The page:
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    Who killed the duke of Densmore?

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    I need to find the idea for solving this problem.

    The shadow of a grisly murder is hanging over the otherwise idyllic coast near Craymouth: carbonized bodies of two men and a crocodile have been found in a tower of Densmore Castle on the Isle of White. All three died a year ago in the explosion of a charge skilfully connected to a light switch. The two men were Sir Jeremy Morse and his butler Stewart; the crocodile was just a pet.

    During his last year, the duke had received eight visitors at this castle; each of them was brought first to the island and then back to mainland by a motor boat. None of them recalls the precise dates or duration of her stay, but each remembers with certainty whom else she had met on the Isle of White:

    Felicia Wynn met Emily Healey and Ann Laybourn;
    Cynthia Mansfield met Diana Macleod, Emily Healey, Ann Laybourn, Betty Townsend, and Helen Grimshaw;
    George Blake met Ann Laybourn and Helen Grimshaw;
    Diana Macleod met Cynthia Mansfield and Emily Healey;
    Emily Healey met Felicia Wynn, Cynthia Mansfield, Diana Macleod, and Ann Laybourn;
    Ann Laybourn met Felicia Wynn, Cynthia Mansfield, Georgia Blake, Emily Healey, and Betty Townsend;
    Betty Townsend met Cynthia Mansfield, Ann Laybourn, and Helen Grimshaw;
    Helen Grimshaw met Cynthia Mansfield, Georgia Blake, and Betty Townsend.

    The testimony of each woman is confirmed by the others and collusion between any two is out of question: this is the work of a serious writer, not one of your Agatha Christies. The butler is declared the killer and his own death is supposed to have been accidental. The case is closed.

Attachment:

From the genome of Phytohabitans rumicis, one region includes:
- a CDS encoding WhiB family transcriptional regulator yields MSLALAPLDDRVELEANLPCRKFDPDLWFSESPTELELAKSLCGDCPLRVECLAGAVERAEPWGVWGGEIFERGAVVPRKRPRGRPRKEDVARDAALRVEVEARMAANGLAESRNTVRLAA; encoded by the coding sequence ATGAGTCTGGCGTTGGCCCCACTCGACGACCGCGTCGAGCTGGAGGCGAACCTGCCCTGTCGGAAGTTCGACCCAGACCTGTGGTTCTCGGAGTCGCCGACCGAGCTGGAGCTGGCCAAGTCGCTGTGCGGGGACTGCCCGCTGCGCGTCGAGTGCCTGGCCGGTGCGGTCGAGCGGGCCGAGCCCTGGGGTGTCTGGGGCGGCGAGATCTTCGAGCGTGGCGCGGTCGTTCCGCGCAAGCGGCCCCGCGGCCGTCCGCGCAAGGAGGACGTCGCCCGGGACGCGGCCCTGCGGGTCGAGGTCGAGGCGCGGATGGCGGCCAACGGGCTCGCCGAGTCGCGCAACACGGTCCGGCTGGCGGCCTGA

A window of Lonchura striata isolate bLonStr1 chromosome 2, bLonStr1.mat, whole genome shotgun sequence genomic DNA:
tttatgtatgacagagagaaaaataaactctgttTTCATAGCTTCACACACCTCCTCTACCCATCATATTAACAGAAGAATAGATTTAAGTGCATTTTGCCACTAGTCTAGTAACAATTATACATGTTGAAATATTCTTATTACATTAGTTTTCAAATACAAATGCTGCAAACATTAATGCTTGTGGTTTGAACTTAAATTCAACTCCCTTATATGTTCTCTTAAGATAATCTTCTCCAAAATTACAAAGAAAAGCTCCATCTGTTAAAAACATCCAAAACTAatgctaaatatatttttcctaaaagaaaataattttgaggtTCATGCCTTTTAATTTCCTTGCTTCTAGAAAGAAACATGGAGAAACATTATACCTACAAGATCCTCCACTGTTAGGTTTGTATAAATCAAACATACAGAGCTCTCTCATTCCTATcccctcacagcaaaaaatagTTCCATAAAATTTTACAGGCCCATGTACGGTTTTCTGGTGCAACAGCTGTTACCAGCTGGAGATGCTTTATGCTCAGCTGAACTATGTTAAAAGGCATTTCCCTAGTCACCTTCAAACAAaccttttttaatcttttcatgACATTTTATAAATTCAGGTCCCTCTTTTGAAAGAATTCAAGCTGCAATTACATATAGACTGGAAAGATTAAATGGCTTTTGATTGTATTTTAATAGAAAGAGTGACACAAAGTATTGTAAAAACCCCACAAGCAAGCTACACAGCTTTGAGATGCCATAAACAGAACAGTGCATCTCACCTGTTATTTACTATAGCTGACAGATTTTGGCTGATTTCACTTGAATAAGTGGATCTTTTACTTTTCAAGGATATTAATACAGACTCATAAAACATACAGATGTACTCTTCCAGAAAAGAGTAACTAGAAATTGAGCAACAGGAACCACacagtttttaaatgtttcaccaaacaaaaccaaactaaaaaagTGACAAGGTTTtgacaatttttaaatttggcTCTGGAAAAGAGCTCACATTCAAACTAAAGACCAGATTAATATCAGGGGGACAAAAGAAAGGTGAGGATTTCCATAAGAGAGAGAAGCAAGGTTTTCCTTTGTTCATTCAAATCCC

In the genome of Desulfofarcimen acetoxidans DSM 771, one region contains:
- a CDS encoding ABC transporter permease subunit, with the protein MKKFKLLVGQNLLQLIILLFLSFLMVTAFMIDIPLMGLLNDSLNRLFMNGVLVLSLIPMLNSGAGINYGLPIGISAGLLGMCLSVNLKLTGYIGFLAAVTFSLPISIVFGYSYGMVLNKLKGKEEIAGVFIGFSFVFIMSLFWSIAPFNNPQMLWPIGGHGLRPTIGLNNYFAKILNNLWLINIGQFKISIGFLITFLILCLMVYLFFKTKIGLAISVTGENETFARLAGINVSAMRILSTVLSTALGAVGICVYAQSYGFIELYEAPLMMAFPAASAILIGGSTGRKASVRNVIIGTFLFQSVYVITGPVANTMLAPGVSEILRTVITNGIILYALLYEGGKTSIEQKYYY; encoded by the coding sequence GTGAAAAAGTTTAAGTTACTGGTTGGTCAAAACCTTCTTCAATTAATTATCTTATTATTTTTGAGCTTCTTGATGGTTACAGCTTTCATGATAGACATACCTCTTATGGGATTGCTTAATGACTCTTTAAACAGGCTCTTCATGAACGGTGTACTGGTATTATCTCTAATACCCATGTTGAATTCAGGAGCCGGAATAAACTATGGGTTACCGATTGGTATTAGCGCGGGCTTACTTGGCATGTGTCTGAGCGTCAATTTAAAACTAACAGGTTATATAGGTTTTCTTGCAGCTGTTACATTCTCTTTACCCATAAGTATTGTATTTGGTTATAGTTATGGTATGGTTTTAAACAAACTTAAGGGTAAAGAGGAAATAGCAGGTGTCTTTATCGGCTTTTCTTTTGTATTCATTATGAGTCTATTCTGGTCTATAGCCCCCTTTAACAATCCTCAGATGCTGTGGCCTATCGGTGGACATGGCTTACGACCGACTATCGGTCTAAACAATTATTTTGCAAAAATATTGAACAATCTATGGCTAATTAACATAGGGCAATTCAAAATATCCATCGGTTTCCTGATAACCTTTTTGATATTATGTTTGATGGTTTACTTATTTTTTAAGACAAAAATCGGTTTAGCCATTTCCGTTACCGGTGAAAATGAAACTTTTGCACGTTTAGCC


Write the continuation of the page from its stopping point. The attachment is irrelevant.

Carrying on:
But then Detective Ralston pays a visit to his friend Cedric Turner-Smith, a professor of Mathematics at Merton College. The brilliant mathematician suggests that one of the eight visitors is the murderer: during her stay on the island, she had hidden in the vast cellars once, or perhaps several times, in order to prepare her evil deed.

    And Graph Theory comes into play.

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    Solution Preview

    Please see the attached Pdf and Excel files as well as the explanation below.

    First abbreviate each name with its first letter (A through H), and draw the graph with A through H as vertices and an edge connecting two vertices when a meeting took place.

    The subgraph for A, B, G, and H has a problem. If A never ...

    Solution Summary

    Who killed the duke of densmore is examined.